Sunday, February 20, 2011
The Cloud People
They were devoted to the clouds. For generations they had dressed themselves in white and varying shades of gray, imitating the clouds with the highest form of flattery. When they passed through deserts, the women would use the dry earth to make a pale paste to cover their hair and dark skins. When they passed through forests, another chamber in the thousands through which they flowed, they would find light-seeking mushrooms and cloud colored rocks and carry them as talismans through the canopy of green.
They were devoted to the clouds, descended from them as rain drops and bursts of electric lightning, energy that had once penetrated the earth and then grown the people of sky. They celebrated the silver haired old women and the long bearded men, for there was no status higher than a body covered in the wisdom of time and clouds.
Life above was full of gifts. It was life, high above, that traveled and circled, bringing within itself water and rain and seed. The clouds brought music too. It fell from the sky, creating a percussion band on the broad leaves of the forest, on the metal of their cooking pots. It pattered on the compacted earth, a low thump that filled their ears with the music of air, water, and wind. Wherever they went, the pale gods followed. Or rather, it was they that followed the movement of the clouds. It was their life patterns that changed with the storms.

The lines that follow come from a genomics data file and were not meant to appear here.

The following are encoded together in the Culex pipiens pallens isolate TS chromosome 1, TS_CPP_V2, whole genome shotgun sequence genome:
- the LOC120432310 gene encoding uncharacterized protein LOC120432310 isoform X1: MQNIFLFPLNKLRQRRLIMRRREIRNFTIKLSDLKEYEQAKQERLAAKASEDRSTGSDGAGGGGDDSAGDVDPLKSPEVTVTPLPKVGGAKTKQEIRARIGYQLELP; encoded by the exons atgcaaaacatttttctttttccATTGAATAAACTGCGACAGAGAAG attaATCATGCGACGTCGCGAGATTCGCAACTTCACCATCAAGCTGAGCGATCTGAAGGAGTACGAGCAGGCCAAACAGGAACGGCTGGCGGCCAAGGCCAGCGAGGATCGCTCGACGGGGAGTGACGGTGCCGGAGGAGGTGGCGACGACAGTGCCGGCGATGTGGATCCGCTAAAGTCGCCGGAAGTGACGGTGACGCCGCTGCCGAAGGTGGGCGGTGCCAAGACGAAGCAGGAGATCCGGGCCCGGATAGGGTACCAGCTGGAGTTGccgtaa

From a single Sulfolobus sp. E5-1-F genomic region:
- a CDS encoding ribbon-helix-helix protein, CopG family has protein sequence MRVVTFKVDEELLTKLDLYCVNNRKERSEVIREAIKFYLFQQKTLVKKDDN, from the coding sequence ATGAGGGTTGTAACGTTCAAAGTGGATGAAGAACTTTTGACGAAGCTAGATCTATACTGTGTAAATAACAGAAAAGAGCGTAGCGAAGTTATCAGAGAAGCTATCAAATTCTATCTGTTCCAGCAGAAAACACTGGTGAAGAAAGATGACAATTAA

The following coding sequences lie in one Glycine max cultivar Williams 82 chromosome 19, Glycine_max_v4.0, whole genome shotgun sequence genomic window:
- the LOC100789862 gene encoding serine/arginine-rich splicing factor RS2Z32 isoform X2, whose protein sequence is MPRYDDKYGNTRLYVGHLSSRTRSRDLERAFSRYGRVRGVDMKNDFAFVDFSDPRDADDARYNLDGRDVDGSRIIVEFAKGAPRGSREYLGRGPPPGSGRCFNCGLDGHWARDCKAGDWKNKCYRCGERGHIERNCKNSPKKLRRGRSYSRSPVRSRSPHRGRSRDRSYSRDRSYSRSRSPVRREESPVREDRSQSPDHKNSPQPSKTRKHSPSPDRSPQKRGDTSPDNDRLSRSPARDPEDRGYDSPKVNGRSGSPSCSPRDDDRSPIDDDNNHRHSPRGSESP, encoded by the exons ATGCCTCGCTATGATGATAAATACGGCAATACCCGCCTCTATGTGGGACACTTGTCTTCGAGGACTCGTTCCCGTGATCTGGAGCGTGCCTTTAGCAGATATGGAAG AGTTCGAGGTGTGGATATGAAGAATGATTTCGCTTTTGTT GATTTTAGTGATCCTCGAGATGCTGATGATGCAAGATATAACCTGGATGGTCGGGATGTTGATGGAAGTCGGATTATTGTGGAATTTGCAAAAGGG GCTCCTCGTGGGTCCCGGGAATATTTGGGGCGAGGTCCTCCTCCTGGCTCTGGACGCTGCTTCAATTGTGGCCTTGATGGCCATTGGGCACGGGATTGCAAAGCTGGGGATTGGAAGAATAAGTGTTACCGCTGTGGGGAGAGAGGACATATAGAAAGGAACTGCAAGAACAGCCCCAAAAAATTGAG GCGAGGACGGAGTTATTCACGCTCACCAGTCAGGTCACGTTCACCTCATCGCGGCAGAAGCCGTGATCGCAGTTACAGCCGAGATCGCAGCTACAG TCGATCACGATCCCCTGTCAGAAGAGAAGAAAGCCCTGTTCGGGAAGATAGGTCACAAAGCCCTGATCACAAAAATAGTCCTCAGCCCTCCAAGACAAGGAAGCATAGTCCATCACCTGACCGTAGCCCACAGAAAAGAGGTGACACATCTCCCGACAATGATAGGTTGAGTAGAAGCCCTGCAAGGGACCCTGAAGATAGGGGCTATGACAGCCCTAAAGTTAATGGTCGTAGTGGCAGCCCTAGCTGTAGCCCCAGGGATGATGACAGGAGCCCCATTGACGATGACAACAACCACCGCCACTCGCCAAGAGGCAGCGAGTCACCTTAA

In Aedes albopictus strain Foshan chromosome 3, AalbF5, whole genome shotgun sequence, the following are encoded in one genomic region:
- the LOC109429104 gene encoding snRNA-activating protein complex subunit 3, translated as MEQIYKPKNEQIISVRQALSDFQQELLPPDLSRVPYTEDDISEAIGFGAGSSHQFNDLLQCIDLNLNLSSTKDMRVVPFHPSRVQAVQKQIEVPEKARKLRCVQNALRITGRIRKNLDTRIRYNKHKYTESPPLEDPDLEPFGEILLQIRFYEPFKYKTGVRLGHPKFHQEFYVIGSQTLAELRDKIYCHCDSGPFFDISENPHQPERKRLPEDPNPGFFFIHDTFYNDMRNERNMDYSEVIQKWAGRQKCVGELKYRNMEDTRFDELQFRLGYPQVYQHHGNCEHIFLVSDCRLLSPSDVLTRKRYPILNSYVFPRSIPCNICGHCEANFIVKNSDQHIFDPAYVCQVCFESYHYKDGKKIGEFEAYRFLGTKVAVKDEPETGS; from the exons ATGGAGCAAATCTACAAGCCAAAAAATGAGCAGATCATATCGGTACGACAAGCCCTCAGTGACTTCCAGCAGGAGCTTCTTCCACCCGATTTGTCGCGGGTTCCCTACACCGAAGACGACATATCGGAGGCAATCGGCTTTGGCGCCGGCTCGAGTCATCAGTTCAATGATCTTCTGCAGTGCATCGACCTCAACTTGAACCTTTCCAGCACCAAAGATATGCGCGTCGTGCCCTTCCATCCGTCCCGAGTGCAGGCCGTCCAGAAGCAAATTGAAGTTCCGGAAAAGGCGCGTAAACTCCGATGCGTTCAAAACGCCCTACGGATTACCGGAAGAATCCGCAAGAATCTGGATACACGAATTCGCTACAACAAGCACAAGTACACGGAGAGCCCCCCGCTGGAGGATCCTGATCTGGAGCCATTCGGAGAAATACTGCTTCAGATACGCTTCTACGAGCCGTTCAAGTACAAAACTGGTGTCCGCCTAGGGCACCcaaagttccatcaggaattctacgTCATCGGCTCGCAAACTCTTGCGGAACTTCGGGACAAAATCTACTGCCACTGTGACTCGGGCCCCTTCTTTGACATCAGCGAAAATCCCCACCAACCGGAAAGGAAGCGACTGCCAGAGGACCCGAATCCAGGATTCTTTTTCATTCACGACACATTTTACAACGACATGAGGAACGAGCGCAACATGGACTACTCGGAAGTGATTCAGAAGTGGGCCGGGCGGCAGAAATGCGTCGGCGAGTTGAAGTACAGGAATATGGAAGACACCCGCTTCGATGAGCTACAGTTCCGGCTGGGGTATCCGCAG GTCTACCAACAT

Filled and black, streaked across the sky in trails of pink and orange, dispersed across the sky in a pale gauze. They worshipped them despite their shape, for sooner or later, they would grow heavy and full and drop the seed of life upon them.
When the clan looked to the sky and could find no clouds, they sat and waited, closing their eyes and filling their mind with visions of moisture, letting their tongues create the taste of a sweet raindrop. They focused on the sky through nights of twinkling, clear lights, through days of bright sunlight. Material for their visions ran through them, passed down from generations of cloud devotees. It was not hard to see a thick gray blanket above, the drops just hanging, waiting for the right gust to carry them down. They could taste the sugar of water on their tongues, and with each electrified taste, they brought the molecules of the sky together. They waited, dreaming, pushing, creating what they loved, what they needed. For the clouds brought rain, and the rain washed them clean. Its bath could take away all their language, all their human thoughts that lingered uselessly on their skin.
They walked following the trail in the sky. Through states whose boundaries they did not know or name or recognize. Through human civilizations that were constructed from concrete and glass, entire worlds where the rain could fall and never find the earth’s womb. They walked through these places hand in hand, looking towards the sky with hopeful glances, mouths full of cool memory and storm clouds of thunder.